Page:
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The Cookie Question

Can you open an Oreo cookie and get the same amount of creamy filling on both sides? One scientist wanted to find out.

© Max Fan

The Oreometer has a clamp that grips both sides of the Oreo and uses coins to split it apart.

Crystal Owens had a dream. She wanted to be able to twist open an Oreo sandwich cookie and find an even amount of the creamy filling on each side. But could this ever happen? Owens decided to find out.

Owens is a scientist at Massachusetts Institute of Technology (MIT). She likes Oreos, but every time she opens one, the famous Oreo creme ends up on one side only. Owens had questions. Why doesn’t the creme get split evenly so that it ends up on both sides? Is there a trick to make this happen? 

Owens and other scientists tested Oreo after Oreo. They tried dunking the Oreos in milk before opening them. They tried using a machine to spin the wafers in opposite directions, which is the same as twisting the cookie open really fast. They even tried twisting open Double Stuf Oreos, which contain more creme filling. Sometimes the creme ended up on just one wafer, while the other wafer was bare. Other times, the creme ended up on both wafers but covered only half of each wafer. 

Owens now believes it’s nearly impossible to twist an Oreo and get even amount of filling on both of the wafers. 

“It turns out there’s not really a trick to it,” Owens told Popular Science. “Everything you try to do will get mostly a clean break. It’s a bit disappointing that there’s not some secret twist.”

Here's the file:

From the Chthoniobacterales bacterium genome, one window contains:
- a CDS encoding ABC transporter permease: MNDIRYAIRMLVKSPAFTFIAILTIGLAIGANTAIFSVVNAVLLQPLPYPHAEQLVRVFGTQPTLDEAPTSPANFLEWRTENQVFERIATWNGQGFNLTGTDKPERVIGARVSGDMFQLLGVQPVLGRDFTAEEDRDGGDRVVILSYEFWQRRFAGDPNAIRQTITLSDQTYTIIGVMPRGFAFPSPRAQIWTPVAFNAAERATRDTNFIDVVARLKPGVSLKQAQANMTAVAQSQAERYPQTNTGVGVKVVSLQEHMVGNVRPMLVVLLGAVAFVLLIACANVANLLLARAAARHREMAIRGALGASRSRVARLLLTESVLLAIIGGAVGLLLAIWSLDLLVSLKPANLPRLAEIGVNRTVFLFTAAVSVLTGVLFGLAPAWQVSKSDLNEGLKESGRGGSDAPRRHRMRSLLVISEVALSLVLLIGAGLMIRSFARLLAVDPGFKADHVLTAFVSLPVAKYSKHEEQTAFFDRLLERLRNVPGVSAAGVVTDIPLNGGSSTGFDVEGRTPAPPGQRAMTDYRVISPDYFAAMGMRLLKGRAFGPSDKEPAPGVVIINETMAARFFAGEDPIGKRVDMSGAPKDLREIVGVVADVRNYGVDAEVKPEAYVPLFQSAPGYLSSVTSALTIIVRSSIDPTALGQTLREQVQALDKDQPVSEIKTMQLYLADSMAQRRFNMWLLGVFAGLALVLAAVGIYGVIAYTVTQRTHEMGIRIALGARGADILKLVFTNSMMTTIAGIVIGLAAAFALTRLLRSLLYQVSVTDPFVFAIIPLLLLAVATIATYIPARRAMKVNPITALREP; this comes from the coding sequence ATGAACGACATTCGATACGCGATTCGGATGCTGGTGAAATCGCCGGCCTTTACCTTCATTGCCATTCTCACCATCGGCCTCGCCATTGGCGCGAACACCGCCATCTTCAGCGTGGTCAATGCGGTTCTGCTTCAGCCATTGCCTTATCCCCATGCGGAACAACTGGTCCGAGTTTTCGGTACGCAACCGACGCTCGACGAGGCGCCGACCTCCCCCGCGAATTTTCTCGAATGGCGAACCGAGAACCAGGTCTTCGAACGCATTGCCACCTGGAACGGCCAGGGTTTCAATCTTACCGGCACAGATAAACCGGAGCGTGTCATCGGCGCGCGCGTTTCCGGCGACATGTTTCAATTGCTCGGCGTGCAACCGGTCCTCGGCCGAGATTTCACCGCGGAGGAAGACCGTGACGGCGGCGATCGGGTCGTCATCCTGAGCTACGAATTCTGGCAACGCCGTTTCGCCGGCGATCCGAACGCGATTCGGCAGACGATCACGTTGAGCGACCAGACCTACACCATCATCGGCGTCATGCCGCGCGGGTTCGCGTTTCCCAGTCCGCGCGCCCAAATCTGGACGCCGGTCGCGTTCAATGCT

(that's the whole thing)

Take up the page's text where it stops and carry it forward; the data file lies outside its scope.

There’s one thing Owens didn’t try. She didn’t heat the cookies before twisting them open. Owens suspects that once the filling gets warmer, it might separate more easily.

But no one wants a hot Oreo cookie!

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Fun Fact

A package of candy corn Oreos with a glass of milk

Mike Mozart, TheToyChannel and JeepersMedia (CC BY 2.0)

Oreo cookies come in different flavors. Some of the weirder ones have included cherry cola, hot & spicy cinnamon, candy corn, and waffles and syrup. Would you dare to try these?

Dessert First

No matter where you go, you can find something sweet to eat. Here are just a few desserts from around the world.

  • Tong Sui (China)


    Tong sui is a warm dessert soup. You can get it with fruits, nuts, beans, sesame seeds, or other ingredients.

  • Baseema (Sudan)

    What makes this yellow cake extra moist? Yogurt! It also has coconut and a sweet, lemon glaze.

  • Rice Kheer (India)


    Kheer is a type of rice pudding that’s made with rice, milk, sugar, and spices. Some cooks also like to add dried fruits and nuts.

  • Tres Leches Cake (Latin America)

    Tres leches means “three milks,” and this moist sponge cake contains evaporated milk, condensed milk, and whole milk.

  • Pastel de Nata (Portugal)


    This tart (a type of pastry) is filled with a sweet, creamy filling called custard and sprinkled with cinnamon.

tong sui – © Ppy2010ha/; kheer – © Gaurav Masand/; baseema – © Sergii Koval/; tres leches – © Sergii Koval/; nata – © Viennetta/

A Different Kind of Cookie

© The Time Lapse Company—Verve/Getty Images

A time lapse of chocolate chip cookies baking

Who invented the chocolate chip cookie?

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Word of the Day


Part of speech:



: a very sweet food

Definitions provided by
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